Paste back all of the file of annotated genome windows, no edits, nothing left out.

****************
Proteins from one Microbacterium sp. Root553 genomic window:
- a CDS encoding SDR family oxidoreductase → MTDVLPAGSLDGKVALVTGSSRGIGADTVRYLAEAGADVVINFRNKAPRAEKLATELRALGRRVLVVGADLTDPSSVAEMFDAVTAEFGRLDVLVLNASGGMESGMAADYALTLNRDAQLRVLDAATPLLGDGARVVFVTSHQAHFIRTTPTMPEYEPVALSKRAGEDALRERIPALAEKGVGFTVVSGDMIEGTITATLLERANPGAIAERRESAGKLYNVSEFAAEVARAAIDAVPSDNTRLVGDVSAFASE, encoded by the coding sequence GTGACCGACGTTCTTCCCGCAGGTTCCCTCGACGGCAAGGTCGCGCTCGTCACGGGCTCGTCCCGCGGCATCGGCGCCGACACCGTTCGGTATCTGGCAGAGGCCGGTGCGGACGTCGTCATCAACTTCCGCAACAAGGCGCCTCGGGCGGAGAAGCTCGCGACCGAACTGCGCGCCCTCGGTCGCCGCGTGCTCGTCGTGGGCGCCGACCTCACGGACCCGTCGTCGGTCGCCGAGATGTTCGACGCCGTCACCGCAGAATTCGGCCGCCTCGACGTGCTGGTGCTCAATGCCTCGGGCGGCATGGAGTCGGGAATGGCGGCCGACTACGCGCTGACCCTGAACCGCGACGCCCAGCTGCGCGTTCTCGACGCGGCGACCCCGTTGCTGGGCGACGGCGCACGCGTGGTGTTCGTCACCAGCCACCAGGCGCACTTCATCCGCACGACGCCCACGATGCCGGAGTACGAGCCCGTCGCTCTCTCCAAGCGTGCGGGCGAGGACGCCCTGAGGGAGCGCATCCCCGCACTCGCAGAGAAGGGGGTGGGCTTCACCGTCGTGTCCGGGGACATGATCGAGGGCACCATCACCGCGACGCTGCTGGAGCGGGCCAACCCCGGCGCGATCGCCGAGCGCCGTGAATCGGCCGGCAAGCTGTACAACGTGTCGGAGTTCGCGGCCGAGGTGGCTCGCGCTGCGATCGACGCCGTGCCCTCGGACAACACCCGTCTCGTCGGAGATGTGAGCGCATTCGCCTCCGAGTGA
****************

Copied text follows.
Proteins from one Microbacterium sp. Root553 genomic window:
- a CDS encoding SDR family oxidoreductase → MTDVLPAGSLDGKVALVTGSSRGIGADTVRYLAEAGADVVINFRNKAPRAEKLATELRALGRRVLVVGADLTDPSSVAEMFDAVTAEFGRLDVLVLNASGGMESGMAADYALTLNRDAQLRVLDAATPLLGDGARVVFVTSHQAHFIRTTPTMPEYEPVALSKRAGEDALRERIPALAEKGVGFTVVSGDMIEGTITATLLERANPGAIAERRESAGKLYNVSEFAAEVARAAIDAVPSDNTRLVGDVSAFASE, encoded by the coding sequence GTGACCGACGTTCTTCCCGCAGGTTCCCTCGACGGCAAGGTCGCGCTCGTCACGGGCTCGTCCCGCGGCATCGGCGCCGACACCGTTCGGTATCTGGCAGAGGCCGGTGCGGACGTCGTCATCAACTTCCGCAACAAGGCGCCTCGGGCGGAGAAGCTCGCGACCGAACTGCGCGCCCTCGGTCGCCGCGTGCTCGTCGTGGGCGCCGACCTCACGGACCCGTCGTCGGTCGCCGAGATGTTCGACGCCGTCACCGCAGAATTCGGCCGCCTCGACGTGCTGGTGCTCAATGCCTCGGGCGGCATGGAGTCGGGAATGGCGGCCGACTACGCGCTGACCCTGAACCGCGACGCCCAGCTGCGCGTTCTCGACGCGGCGACCCCGTTGCTGGGCGACGGCGCACGCGTGGTGTTCGTCACCAGCCACCAGGCGCACTTCATCCGCACGACGCCCACGATGCCGGAGTACGAGCCCGTCGCTCTCTCCAAGCGTGCGGGCGAGGACGCCCTGAGGGAGCGCATCCCCGCACTCGCAGAGAAGGGGGTGGGCTTCACCGTCGTGTCCGGGGACATGATCGAGGGCACCATCACCGCGACGCTGCTGGAGCGGGCCAACCCCGGCGCGATCGCCGAGCGCCGTGAATCGGCCGGCAAGCTGTACAACGTGTCGGAGTTCGCGGCCGAGGTGGCTCGCGCTGCGATCGACGCCGTGCCCTCGGACAACACCCGTCTCGTCGGAGATGTGAGCGCATTCGCCTCCGAGTGA